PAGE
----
An application under Article 126 may be proceeded with only with leave to proceed first had and obtained from this Court, which leave may be granted or refused, as the case may be, by not less than two Judges. When the three of us refused leave to proceed, we were exercising the jurisdiction of the Supreme Court (see Article (132 (2)), and our decision was the decision of the Supreme Court; we were not sitting as some fragmented part of the Court. The petitioner's motion of 30.5.94 was filed under a misapprehension that other Judges of the Court, or more Judges, or even all the Judges, could constitute an appellate tribunal in respect of that decision of the Supreme Court which refused him leave to proceed under Article 126(2). While other Judges of the Supreme Court might regard that decision as erroneous, and refuse to follow it when deciding other matters, it was final as far as that case was concerned.
It is quite wrong to assume, as the petitioner does in his motion, that the power of the Chief Justice under Article 132(3) to direct that an appeal, proceeding or matter be heard by a bench of five or more Judges of, in his opinion, the question involved is one of general and public importance, makes any difference. That provision confers no right of appeal, revision or review. In any event, the Petitioner is mistaken in thinking that his application involved for decision some novel or uncertain question of general, public or national importance. That decisions of the Cabinet are subject to review in the exercise of the fundamental rights jurisdiction of this Court is a matter on which there is no uncertainty – not only are the express provisions of Article 55(5) quite dear, but this has been confirmed in decisions of this Court (as far back as 1984, by a Full Bench of nine Judges in Perera v. Jayawickrama m, and less than an year ago in Bandara v. Premachandra ®. The principles applicable to the review of such decisions, for inconsistency with the fundamental right to equality, are the same as those applicable to all other executive decisions made in the exercise of constitutional or statutory powers. Thus there is not in this case any question of law having far reaching consequences.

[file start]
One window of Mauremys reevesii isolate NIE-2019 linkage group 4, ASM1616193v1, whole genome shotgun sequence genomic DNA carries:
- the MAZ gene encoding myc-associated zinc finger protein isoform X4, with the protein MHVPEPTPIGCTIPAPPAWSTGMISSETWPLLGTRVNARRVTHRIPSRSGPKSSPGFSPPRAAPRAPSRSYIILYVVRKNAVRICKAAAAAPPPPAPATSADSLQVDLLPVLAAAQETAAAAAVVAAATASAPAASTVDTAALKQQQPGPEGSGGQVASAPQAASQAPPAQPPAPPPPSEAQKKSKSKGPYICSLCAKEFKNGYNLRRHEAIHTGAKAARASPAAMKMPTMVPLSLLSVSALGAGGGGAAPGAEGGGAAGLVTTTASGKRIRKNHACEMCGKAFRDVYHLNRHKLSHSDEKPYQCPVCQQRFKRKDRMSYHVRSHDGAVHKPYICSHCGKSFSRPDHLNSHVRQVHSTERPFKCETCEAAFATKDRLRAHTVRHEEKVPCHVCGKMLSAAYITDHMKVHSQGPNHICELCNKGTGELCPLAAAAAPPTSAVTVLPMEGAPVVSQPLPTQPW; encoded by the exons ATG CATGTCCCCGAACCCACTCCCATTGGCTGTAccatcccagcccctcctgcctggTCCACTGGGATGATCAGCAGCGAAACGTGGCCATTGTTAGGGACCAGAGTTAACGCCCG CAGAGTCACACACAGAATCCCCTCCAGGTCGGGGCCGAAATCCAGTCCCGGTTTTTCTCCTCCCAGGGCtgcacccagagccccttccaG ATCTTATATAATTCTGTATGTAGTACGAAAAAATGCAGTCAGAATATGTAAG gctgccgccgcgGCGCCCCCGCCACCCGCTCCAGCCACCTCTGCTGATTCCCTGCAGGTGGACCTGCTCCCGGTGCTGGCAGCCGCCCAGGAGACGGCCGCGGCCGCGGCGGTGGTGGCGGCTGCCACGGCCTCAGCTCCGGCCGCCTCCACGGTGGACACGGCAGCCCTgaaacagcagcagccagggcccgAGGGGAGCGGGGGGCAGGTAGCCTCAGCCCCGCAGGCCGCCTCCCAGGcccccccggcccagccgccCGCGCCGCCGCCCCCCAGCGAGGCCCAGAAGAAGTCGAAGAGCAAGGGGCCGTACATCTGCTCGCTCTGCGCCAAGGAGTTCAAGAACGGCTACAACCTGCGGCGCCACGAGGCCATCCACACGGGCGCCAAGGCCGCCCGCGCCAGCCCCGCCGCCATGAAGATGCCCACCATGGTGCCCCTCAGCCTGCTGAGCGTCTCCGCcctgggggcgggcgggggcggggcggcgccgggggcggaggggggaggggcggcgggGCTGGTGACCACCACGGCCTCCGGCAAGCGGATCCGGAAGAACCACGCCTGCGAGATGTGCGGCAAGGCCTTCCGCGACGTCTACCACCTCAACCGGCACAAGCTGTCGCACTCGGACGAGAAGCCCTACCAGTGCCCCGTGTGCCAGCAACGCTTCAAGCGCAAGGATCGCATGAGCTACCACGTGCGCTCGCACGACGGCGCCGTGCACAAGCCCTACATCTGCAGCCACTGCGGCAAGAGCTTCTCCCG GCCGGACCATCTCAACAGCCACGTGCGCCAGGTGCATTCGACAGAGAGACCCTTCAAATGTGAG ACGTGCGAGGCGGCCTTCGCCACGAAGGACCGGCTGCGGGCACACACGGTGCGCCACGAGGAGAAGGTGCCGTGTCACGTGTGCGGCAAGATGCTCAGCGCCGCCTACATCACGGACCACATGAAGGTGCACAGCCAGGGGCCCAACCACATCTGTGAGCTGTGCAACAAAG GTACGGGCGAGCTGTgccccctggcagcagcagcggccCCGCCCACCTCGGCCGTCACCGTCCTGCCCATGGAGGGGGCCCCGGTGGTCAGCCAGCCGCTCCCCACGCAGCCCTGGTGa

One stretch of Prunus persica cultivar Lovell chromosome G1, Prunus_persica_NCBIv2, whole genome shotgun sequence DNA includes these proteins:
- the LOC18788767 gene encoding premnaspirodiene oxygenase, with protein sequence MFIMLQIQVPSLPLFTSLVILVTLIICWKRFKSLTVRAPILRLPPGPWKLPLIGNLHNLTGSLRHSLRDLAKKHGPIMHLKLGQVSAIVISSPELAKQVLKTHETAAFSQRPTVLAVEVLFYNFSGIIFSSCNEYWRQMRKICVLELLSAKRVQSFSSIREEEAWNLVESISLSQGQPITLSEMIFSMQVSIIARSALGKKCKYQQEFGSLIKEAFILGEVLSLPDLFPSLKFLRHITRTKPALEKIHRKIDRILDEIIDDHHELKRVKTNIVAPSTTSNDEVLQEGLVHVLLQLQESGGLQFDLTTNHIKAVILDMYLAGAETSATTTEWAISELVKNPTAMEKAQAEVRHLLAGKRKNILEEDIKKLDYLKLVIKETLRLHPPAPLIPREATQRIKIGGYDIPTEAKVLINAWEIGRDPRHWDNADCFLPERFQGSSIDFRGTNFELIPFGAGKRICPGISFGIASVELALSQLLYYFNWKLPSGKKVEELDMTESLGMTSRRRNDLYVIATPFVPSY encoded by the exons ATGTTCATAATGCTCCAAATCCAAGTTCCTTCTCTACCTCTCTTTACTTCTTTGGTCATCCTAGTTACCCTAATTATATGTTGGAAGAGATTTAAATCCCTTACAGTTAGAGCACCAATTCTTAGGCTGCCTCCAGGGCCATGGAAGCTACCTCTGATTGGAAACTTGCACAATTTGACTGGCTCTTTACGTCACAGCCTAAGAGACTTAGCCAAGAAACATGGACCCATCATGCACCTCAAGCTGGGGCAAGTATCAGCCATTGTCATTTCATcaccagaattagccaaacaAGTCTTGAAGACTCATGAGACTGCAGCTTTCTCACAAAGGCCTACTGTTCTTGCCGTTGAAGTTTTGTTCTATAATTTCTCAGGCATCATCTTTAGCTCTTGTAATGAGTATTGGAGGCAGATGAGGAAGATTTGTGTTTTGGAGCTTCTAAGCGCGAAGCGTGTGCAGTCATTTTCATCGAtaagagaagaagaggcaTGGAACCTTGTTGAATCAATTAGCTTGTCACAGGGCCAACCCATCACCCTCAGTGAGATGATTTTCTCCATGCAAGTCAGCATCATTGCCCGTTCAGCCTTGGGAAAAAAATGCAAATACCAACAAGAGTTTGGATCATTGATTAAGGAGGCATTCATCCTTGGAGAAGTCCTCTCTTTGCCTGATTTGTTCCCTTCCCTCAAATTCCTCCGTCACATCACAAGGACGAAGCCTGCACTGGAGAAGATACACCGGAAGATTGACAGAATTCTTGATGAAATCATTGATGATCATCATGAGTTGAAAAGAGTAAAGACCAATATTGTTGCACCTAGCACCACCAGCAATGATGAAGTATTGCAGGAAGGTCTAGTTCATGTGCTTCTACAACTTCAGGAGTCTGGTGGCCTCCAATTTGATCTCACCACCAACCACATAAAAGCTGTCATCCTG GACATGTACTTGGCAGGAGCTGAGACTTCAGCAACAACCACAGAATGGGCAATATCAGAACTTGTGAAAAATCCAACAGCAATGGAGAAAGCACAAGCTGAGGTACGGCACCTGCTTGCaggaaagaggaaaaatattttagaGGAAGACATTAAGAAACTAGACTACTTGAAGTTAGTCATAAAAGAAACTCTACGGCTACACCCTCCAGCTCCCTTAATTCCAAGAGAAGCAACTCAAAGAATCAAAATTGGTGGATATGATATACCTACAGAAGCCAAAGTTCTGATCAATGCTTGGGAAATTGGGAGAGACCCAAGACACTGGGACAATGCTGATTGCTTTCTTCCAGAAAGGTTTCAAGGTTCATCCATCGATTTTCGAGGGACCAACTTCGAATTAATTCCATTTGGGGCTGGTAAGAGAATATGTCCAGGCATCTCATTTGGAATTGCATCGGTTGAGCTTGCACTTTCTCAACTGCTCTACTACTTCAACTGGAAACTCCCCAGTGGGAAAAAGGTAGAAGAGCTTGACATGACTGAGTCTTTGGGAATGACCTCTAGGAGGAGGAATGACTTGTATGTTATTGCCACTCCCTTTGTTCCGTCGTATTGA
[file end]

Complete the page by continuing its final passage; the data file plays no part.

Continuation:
That the case may be of great Interest to the public, or even sensational, is beside the point. As far as a court of law is concerned, there are no unimportant matters. The status and position of the persons before us, whether as petitioners or respondents, are of no consequence. In the words of Deuteronomy 1:16 – 17:
"And I charged your Judges at that time, saying hear the causes between your brethren and judge righteously between every man and his brother, and the stranger that is with him. Ye shall not respect persons in judgment: but ye shall hear the small as well as the great; ye shall not be afraid of the face of man"
And we might also say with Lord Denning (Ex parte Blackburn  2 QB 150, 155) :
"Exposed as we are to the winds of criticism, nothing which is said by this person or that, nothing which is written by this pen or that, will deter us from doing what we believe is right.”
Our pulses do not beat any faster either because of the persons before us or because of public comments by any person.